The Florida Department of Transportation (FDOT), resource agencies and non-profits joined together in a coordinated approach to further conservation programs and address wildlife-vehicle conflicts (WVC). Mitigating effects of road projects on species sometimes includes construction of wildlife crossings. Recently, some FDOT districts have taken advantage of existing structures during maintenance or rehabilitation projects to make minor modifications (such as adding wildlife fencing) instead of constructing new crossings specifically for wildlife, which can be costly. This collaborative project was initiated to develop useful tools to identify similar, cost-effective opportunities to reduce WVCs. There were three elements: 1) a wildlife crossing needs/priorities model; 2) an inventory of existing structures that either already allow or could be retrofitted to allow wildlife passage; and 3) a wildlife crossing structure planning/design manual. These products will provide decision-support for siting, planning, design, construction, and maintenance of wildlife crossing-structures. The project stakeholders first wanted to identify and prioritize locations where WVCs are likely to occur. For this purpose, ArcGIS was used to create a WVC hotspots model using the Getis-Ord-Gi analysis tool on crash data of large wildlife species. We identified 326 significant hotspots statewide, of these 182 had values in the top 1%. Similar approaches have been used in other states (e.g., California, Wyoming). This tool enables decision-makers to appropriately schedule future projects according to most critical needs. Prioritized hotspots were further refined using other resource, telemetry, and species observation data. The FDOT bridge database was used to find bridges near significant WVC hotspots. Eighty-three bridges were found within hotspot locations and 81 more were within 0.5 mi. Field data was collected (on relevant roadway and structural features, adjacent habitat characteristics, and signs of animal activity) at bridges located at or near hotspot locations. Field images were also obtained. Standardized data elements were placed in a database linked to the hotspots data layer. This information can be used to assess capacity of current structures to act as wildlife passages and to identify and specify retrofit and maintenance needs to improve function. A technical guide and best management practice guide for the planning, design, and maintenance of wildlife crossing structures was created to provide more predictable project requirements and streamline project specific coordination and consultation. It was created by a multi-disciplinary team of ecologists, engineers, and planners. We reviewed 19 manuals from other jurisdictions in developing the content, organization, layout and design for a document that best fits the needs of local users. It aids agencies with decision-making on future development of wildlife crossing structure and fencing projects.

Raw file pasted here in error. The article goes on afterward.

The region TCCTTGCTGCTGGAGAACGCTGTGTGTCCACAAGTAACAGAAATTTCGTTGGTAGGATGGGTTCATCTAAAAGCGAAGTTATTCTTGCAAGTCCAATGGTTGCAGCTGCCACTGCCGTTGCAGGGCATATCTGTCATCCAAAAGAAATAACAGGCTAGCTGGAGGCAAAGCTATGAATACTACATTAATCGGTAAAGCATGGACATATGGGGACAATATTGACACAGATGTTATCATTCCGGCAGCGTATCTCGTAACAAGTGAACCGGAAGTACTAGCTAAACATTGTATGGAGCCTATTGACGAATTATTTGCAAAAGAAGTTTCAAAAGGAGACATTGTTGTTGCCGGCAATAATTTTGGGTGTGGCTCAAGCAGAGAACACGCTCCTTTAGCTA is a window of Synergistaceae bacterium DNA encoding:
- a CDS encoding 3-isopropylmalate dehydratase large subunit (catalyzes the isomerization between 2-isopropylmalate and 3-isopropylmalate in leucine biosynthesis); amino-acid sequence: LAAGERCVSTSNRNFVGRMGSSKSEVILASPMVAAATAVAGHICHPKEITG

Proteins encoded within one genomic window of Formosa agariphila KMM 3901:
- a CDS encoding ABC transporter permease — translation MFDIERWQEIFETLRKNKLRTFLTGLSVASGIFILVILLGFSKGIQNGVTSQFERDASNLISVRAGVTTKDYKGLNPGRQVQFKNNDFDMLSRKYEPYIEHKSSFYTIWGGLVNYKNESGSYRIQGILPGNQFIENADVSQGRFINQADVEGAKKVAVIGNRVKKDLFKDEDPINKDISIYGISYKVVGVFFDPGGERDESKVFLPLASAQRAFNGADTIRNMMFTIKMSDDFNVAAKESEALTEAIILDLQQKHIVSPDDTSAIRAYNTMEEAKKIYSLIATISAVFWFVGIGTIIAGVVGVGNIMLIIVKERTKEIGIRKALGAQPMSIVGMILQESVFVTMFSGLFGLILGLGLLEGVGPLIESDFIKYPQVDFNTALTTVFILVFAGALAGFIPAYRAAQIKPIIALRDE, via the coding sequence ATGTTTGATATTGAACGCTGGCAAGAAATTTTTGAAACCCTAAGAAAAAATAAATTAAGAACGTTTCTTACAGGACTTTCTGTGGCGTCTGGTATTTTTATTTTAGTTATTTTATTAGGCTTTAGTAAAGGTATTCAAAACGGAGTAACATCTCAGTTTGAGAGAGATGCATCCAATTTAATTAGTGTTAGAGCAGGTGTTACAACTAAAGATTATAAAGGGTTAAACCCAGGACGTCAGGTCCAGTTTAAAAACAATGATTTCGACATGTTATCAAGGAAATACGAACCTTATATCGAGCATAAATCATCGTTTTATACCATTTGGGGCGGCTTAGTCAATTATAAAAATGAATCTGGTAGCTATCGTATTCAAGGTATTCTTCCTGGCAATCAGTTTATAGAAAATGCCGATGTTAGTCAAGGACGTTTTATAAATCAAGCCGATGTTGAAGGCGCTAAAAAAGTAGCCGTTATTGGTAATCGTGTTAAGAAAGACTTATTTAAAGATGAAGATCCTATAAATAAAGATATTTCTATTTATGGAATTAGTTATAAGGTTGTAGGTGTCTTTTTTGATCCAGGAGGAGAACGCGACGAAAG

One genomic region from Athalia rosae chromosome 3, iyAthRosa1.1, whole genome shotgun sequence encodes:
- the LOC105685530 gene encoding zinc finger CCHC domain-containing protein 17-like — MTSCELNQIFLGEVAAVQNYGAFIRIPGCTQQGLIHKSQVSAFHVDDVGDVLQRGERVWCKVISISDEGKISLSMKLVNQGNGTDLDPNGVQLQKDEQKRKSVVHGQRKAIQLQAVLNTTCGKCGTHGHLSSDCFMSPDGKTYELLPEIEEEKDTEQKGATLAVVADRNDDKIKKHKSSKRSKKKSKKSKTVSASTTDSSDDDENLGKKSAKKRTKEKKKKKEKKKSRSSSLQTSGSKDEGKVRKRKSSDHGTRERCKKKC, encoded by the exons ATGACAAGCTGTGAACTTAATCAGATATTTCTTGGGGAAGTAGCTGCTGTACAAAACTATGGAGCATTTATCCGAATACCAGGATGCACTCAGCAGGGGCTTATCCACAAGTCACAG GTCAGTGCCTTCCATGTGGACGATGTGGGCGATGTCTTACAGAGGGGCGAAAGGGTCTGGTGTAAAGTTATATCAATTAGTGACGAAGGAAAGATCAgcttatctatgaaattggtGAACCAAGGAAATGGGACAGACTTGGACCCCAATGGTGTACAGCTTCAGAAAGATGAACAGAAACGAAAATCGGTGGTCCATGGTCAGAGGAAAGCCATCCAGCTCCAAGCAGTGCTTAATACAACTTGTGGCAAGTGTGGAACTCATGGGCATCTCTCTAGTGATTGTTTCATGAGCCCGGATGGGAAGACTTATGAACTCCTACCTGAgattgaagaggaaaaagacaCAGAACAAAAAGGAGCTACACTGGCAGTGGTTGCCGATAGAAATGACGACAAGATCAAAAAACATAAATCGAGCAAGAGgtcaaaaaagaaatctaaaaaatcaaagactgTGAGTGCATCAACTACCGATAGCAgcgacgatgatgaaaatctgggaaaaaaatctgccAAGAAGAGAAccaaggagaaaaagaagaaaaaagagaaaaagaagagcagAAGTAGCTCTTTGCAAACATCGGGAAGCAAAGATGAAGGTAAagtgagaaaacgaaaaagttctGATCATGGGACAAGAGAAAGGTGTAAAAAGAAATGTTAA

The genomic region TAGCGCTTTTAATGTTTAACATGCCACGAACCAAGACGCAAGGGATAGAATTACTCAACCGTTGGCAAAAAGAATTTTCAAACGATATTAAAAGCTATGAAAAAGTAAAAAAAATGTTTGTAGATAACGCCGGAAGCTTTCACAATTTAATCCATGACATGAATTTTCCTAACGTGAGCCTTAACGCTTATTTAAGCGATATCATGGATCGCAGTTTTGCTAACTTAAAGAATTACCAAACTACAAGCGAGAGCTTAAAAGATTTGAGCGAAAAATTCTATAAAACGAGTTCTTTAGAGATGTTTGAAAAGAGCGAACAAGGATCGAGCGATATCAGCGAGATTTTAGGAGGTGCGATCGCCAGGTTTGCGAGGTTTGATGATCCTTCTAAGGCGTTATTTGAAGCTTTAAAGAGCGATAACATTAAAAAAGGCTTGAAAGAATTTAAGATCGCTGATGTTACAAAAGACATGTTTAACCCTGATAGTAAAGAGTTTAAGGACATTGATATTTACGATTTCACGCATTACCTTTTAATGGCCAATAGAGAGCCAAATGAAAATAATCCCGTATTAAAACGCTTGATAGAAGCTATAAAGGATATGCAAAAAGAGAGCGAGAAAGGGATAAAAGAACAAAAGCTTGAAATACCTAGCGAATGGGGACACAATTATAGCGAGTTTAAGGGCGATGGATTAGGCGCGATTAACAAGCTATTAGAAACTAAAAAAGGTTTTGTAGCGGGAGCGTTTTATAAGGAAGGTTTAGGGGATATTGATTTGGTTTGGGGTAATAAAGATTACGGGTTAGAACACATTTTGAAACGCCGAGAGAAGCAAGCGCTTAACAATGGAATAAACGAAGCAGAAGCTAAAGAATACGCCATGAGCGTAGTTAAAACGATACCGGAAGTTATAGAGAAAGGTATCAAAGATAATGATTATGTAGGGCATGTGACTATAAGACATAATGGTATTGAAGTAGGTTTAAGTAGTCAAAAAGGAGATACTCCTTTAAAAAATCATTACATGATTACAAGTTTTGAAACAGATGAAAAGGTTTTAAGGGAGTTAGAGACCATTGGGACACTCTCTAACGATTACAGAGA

Mainstreaming ecology in transportation planning and program delivery
wildlife crossing structures